• Check the editorial calendar
  • Add new content to Twitter
  • Add new content to LinkedIn

You’re making good progress! You can now move on to Step 3.

Step 3: Identify Steps in Subtasks

We’ve identified our task and we’ve broken it down into subtasks. Our final step is to identify and list the steps for each subtask. This is done by breaking down all of the subtasks into the specific actions that are carried out, step by step, in chronological order. The key here is to use the Goldilocks approach to detail: not too much and not too little. Just the right amount so learners can follow the instructions easily. Again, as with tasks and subtasks, your steps should always start with an action verb. Here’s an example:

1. Adding new content to social media


1.1 Check the editorial calendar

1.1.1 Navigate to the calendar webpage

1.1.2 Click on today’s date

1.1.3 Click on newest article title to open article

1.1.4 Click inside article URL bar

1.1.5 Copy URL for article to clipboard

1.1.6 Highlight title text of article

1.1.7 Copy the title text to clipboard

1.1.6 Close the calendar

1.2 Add new content to Twitter

1.2.1 Navigate to Twitter account
1.2.2 Log in to Twitter account

1.2.3 Click Tweet button

1.2.4 Paste article title from clipboard

1.2.5 Paste article URL from clipboard

1.2.6 Click Tweet button to publish

I’m not exaggerating when I say that instructional designers could debate for hours whether a step should be simply “log in,” or broken down further into “enter username,” “enter password,” and “click the login button.” Again, it all comes down to the Goldilocks approach of just enough detail.

And there you have it! Three easy steps to completing a task analysis. Here are a few more tips I’ve picked up when it comes to doing a proper task analysis:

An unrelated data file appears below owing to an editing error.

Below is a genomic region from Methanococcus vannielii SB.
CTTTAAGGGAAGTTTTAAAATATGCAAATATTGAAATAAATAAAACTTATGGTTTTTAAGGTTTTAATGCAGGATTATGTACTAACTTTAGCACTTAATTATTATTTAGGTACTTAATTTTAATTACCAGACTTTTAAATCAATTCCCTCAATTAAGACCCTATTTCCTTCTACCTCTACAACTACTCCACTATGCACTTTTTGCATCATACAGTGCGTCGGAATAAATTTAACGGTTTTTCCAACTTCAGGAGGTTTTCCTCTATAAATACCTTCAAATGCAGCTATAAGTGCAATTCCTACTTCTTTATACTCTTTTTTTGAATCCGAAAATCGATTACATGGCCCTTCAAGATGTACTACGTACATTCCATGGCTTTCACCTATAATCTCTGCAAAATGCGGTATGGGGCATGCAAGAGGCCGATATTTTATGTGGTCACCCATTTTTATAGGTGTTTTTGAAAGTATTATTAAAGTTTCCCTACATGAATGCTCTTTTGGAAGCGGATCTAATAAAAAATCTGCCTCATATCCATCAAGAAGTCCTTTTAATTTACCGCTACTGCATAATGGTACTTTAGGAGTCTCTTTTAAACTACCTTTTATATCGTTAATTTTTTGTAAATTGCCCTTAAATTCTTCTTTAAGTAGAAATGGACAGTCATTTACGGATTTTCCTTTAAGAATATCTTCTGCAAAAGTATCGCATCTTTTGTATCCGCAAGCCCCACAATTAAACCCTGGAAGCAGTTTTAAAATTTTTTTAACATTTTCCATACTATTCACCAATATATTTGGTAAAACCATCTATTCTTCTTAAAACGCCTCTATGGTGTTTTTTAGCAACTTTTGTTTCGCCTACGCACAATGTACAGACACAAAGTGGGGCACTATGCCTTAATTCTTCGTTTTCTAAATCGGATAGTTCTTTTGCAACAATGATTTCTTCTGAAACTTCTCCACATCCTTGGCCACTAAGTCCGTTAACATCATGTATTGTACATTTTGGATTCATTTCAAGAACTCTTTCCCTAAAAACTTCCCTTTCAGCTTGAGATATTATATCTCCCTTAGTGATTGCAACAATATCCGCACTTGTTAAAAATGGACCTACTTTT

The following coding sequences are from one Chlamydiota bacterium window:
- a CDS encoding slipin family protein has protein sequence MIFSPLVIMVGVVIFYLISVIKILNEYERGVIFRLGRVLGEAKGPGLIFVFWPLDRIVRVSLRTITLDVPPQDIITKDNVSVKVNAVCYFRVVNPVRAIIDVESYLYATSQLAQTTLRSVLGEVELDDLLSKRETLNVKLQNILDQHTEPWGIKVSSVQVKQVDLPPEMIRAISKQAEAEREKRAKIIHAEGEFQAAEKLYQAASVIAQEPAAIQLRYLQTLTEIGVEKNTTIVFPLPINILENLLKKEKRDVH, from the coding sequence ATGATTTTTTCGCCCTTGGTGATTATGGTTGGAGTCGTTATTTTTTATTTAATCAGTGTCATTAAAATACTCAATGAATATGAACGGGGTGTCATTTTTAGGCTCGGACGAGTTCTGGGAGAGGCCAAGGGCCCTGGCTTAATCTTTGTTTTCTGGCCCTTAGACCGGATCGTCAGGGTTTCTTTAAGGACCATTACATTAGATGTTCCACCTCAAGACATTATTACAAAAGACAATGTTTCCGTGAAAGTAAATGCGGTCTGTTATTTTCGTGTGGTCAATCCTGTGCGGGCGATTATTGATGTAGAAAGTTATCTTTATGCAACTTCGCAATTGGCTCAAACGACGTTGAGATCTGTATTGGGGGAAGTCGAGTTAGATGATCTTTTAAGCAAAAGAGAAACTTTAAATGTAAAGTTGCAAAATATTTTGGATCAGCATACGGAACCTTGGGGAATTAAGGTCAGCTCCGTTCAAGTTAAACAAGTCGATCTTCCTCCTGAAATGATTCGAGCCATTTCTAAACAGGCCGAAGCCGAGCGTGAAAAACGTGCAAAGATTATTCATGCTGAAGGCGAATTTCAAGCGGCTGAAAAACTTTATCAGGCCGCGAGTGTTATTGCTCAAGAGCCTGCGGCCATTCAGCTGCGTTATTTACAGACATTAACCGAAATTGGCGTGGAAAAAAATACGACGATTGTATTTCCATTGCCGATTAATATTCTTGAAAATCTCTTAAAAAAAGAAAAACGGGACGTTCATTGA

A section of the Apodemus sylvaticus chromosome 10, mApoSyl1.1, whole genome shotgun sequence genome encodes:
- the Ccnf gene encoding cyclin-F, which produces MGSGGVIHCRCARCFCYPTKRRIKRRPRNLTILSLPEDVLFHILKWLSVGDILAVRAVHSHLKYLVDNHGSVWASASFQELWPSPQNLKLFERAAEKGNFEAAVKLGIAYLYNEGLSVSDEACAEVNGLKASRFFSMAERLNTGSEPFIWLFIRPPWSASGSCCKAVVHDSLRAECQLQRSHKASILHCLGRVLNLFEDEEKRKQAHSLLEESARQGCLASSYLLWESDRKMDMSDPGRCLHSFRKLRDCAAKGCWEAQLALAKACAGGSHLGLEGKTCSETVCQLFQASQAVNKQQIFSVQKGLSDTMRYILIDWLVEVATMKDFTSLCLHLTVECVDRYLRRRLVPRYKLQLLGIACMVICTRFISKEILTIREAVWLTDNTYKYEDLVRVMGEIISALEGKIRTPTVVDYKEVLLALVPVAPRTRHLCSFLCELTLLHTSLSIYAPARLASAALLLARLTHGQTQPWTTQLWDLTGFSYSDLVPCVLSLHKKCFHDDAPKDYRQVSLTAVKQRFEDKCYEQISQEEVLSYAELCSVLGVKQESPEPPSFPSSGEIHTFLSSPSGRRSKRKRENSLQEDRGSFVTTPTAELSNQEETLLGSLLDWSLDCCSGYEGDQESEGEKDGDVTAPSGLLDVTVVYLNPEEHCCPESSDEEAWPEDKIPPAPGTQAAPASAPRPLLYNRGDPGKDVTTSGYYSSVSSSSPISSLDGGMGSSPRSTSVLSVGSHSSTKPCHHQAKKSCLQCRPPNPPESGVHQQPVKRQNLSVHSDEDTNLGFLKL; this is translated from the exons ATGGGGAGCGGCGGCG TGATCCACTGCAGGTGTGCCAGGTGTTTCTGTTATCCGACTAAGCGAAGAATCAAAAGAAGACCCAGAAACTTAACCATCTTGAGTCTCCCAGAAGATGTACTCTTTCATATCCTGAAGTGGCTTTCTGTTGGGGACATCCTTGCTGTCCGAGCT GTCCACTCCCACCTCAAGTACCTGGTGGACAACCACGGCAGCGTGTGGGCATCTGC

The Don’ts of Task Analysis:

  • Don’t include nouns
  • Don’t get too detailed
  • Don’t use subjective statements
  • Don’t use goal statements

Do you have any do’s and don’ts of your own for completing a successful task analysis? If you do, please leave a comment below. We love to hear your feedback!

Follow us on Twitter and come back to E-learning Heroes regularly for more helpful advice on everything related to e-learning.

Jacinta Nelligan
Alexander Salas
Chris Purvis
Jerrie Paniri
Chris Janzen

Years ago, long before I ever even considered that I might possibly be an ID, my English professor assigned us a paper to write a set of directions for a task of our choosing that could be successfully executed by anyone who could read English. Coincidentally, like Jerrie, I chose making a peanut butter and jelly sandwich, but for my part because I was lazy and wanted to pick a task for which it would be very easy to write the steps. Two days later I had a paper that was just shy of three pages (it was an English class, and we had to write it in prose, not instructional format), and a much deeper understanding of how much unconscious knowledge and experience we rely on to perform what we consider to be the simplest of tasks. I've never forgotten the lesson I got from writing that paper, an... Expand

David Kolmer